Event Report: Exploring Digital Classification Games

At the end of 2020 I ran a workshop focused on creating digital classification games as part of Beginning Cataloguing’s online course offer. During the session I showed the participants how they could create a prototype classification game on their Android devices from a template game I had created. I had intended showing iphone users how they could do the same, but I discovered quite close to running the workshop that the app I was using on my Android device wasn’t fully compatible with the iphone version of the same app. However, I’m now looking at converting the app so that iphone users can run it too.

I used Pocket Code for the session. This is a block-based coding tool for Android devices and iphones, that allows you to create games and other mobile apps for free, without having to type in lines of programming text. I designed the prototype game loosely around the retro style video game, Pong. In this instance the player is presented with an image on the screen, and they have to tap on the corresponding Dewey Classification number bouncing around the screen to score a point. I find that interactive activities make learning easier for me. I also like things to be fun. So, that’s why I created the prototype game.

Through the session I showed the participants:

  • How to use Pocket Code.
  • How to run and play the prototype game I created in Pocket Code.
  • How the game programme is structured.
  • How different coloured code blocks allow you to do different things. eg move an image around a screen; test if the phone screen was tapped; add points to a players score, etc.
  • How to adapt the programme to their own library classification scheme and needs.

I highlighted some of the behind-the-scenes coding. But I tried to avoid going into a lot of detail, as I wanted to focus on the key areas they could adapt to create a game that would support classification training within their own library services.

The idea isn’t to replace classification training with simple games, but to help users get to know classification identifiers or numbers in a scheme for a library they use, in a playful way.

At the end of the session I wanted the participants to be able to go away with a few key thoughts:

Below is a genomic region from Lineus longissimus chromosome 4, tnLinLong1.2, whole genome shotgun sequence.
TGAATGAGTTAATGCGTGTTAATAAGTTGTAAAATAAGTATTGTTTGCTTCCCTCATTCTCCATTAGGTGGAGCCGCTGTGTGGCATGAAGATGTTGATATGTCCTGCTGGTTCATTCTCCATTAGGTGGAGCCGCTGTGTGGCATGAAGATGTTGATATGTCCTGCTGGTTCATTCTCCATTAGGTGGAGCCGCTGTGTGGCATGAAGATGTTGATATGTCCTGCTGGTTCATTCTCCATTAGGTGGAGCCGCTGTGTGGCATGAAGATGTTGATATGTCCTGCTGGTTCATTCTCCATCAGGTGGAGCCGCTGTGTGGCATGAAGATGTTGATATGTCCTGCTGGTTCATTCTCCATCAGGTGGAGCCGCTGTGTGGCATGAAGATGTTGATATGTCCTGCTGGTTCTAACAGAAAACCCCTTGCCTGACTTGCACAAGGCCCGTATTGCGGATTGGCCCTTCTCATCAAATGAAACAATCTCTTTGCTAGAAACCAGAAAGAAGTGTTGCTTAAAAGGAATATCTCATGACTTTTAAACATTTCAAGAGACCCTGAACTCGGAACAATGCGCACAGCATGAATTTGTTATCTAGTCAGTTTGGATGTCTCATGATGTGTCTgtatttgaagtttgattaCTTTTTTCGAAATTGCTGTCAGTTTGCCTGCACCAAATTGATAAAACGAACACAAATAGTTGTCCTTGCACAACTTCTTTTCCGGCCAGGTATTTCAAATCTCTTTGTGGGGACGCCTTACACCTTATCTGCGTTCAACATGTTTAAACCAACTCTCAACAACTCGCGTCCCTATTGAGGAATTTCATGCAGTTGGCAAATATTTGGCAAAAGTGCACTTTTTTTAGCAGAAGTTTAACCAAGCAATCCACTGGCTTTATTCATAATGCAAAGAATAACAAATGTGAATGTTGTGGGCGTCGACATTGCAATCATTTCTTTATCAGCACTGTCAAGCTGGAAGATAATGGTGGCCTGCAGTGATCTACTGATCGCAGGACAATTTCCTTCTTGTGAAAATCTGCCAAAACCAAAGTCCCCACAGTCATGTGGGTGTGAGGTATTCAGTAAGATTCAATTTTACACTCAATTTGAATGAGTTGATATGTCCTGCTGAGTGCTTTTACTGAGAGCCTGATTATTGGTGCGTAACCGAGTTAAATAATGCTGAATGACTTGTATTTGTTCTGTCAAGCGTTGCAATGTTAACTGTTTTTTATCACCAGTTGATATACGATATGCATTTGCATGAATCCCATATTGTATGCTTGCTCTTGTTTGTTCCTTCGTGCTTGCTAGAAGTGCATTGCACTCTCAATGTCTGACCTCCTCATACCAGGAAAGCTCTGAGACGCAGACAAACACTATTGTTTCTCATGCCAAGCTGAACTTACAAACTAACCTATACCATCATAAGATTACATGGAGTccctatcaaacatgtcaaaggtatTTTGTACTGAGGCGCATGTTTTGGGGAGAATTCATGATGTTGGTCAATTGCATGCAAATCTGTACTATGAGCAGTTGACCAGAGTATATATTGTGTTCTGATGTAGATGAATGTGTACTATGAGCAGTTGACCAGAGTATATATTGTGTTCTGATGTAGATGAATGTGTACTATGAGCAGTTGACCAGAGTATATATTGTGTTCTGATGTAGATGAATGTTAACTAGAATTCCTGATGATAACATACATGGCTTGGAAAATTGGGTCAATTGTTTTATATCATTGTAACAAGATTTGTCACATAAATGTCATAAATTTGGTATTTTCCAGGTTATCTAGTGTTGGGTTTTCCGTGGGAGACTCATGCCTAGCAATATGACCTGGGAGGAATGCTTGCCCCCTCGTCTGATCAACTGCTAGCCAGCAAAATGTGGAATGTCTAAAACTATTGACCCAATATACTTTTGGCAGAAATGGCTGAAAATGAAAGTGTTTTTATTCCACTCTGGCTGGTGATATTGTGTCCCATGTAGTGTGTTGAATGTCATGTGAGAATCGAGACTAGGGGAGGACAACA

• That games are useful in this context.
  • It’s possible to make a prototype game cheaply & quickly. It isn’t overly complicated to create a game like this in Pocket Code, or to develop ideas around using technology as a way to make something interactive that will enable others to develop their understanding of your classification system.
  • You can use a tool like Pocket Code to develop simple games for other parts of your library service training too. eg stock management.

It was fun running the session online. I enjoyed both introducing the concept of a digital library game to the participants, and the discussions it generated during the session. Thanks to everyone who attended, and Anne for her support before and during the session.

Ash Green

The Unwritten Book (General Seminar)

Yesterday, Yvonne Lewis shared the story of ‘The Unwritten Book’ – the evidence William John Bankes left behind him of his travels, and, in particular, a set of lithography stones intended for publication in a book that was never printed in the end.

There are many reasons that these stones are both interesting and mysterious, but the greatest mystery is why they exist in the first place. Lithography was invented in Munich in 1798 by Alois Senefelder, and as Michael Twyman points out in his core text on the topic, “the lithographed book is almost as old as lithography itself” (p. 15). One of its leading proponents in Britain, Charles Hullmandel, set up his press in 1819, and so Bankes’s travels (circa 1815-17) coincided with the very earliest period of English lithography. Hullmandel’s marks appear on the back of the stones, and, as Twyman asserted in a paper he gave in 2016, “Hullmandel can be linked with the stones now at Kingston Lacy in several ways. First and foremost he owned them all, at least initially. Secondly, he made the drawings on some of them himself. And, thirdly, wherever a printer’s imprint appears on a stone it is his.”

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Making Manuscripts (Book History Seminar)

Last week saw the first of our Book History Seminars, led by Sara Charles (Teaching Manuscripts) and I took the Chair’s prerogative to write the event report.

Sara is part of a growing number of researchers who unite their love of making and their love of research by using historical remaking in their academic work. From Alan May’s experiments in making printing presses through Joumana Medlej’s Inks and Paints of the Middle East (and her forthcoming Wild Colours: Seasonal Inks and Paints) to Jessie Wei-Hsuan Chen’s Hortus Floridus Iessi, people are finding more and more imaginative methods to engage with the ways in which early books were made.

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